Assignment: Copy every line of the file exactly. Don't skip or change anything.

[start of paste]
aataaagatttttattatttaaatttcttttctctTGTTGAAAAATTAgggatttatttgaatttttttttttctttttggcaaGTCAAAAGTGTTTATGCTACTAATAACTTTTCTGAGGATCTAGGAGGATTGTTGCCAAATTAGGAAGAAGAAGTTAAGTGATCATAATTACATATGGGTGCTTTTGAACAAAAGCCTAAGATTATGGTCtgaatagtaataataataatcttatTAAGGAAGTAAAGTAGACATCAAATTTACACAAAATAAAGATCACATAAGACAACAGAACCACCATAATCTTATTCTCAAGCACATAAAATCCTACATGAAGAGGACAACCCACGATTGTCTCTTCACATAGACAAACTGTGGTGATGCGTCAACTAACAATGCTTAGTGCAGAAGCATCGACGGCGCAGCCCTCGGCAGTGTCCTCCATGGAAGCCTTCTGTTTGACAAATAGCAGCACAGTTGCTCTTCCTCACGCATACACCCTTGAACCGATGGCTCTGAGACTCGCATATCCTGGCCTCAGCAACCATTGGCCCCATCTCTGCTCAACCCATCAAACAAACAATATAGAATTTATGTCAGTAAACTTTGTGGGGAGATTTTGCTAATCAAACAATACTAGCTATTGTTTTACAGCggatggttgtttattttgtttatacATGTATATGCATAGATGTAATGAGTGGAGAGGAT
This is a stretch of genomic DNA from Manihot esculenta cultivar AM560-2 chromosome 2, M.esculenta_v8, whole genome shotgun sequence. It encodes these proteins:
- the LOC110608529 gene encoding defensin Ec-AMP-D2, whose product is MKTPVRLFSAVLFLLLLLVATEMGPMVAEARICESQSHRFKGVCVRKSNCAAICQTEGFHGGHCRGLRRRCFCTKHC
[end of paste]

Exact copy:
aataaagatttttattatttaaatttcttttctctTGTTGAAAAATTAgggatttatttgaatttttttttttctttttggcaaGTCAAAAGTGTTTATGCTACTAATAACTTTTCTGAGGATCTAGGAGGATTGTTGCCAAATTAGGAAGAAGAAGTTAAGTGATCATAATTACATATGGGTGCTTTTGAACAAAAGCCTAAGATTATGGTCtgaatagtaataataataatcttatTAAGGAAGTAAAGTAGACATCAAATTTACACAAAATAAAGATCACATAAGACAACAGAACCACCATAATCTTATTCTCAAGCACATAAAATCCTACATGAAGAGGACAACCCACGATTGTCTCTTCACATAGACAAACTGTGGTGATGCGTCAACTAACAATGCTTAGTGCAGAAGCATCGACGGCGCAGCCCTCGGCAGTGTCCTCCATGGAAGCCTTCTGTTTGACAAATAGCAGCACAGTTGCTCTTCCTCACGCATACACCCTTGAACCGATGGCTCTGAGACTCGCATATCCTGGCCTCAGCAACCATTGGCCCCATCTCTGCTCAACCCATCAAACAAACAATATAGAATTTATGTCAGTAAACTTTGTGGGGAGATTTTGCTAATCAAACAATACTAGCTATTGTTTTACAGCggatggttgtttattttgtttatacATGTATATGCATAGATGTAATGAGTGGAGAGGAT
This is a stretch of genomic DNA from Manihot esculenta cultivar AM560-2 chromosome 2, M.esculenta_v8, whole genome shotgun sequence. It encodes these proteins:
- the LOC110608529 gene encoding defensin Ec-AMP-D2, whose product is MKTPVRLFSAVLFLLLLLVATEMGPMVAEARICESQSHRFKGVCVRKSNCAAICQTEGFHGGHCRGLRRRCFCTKHC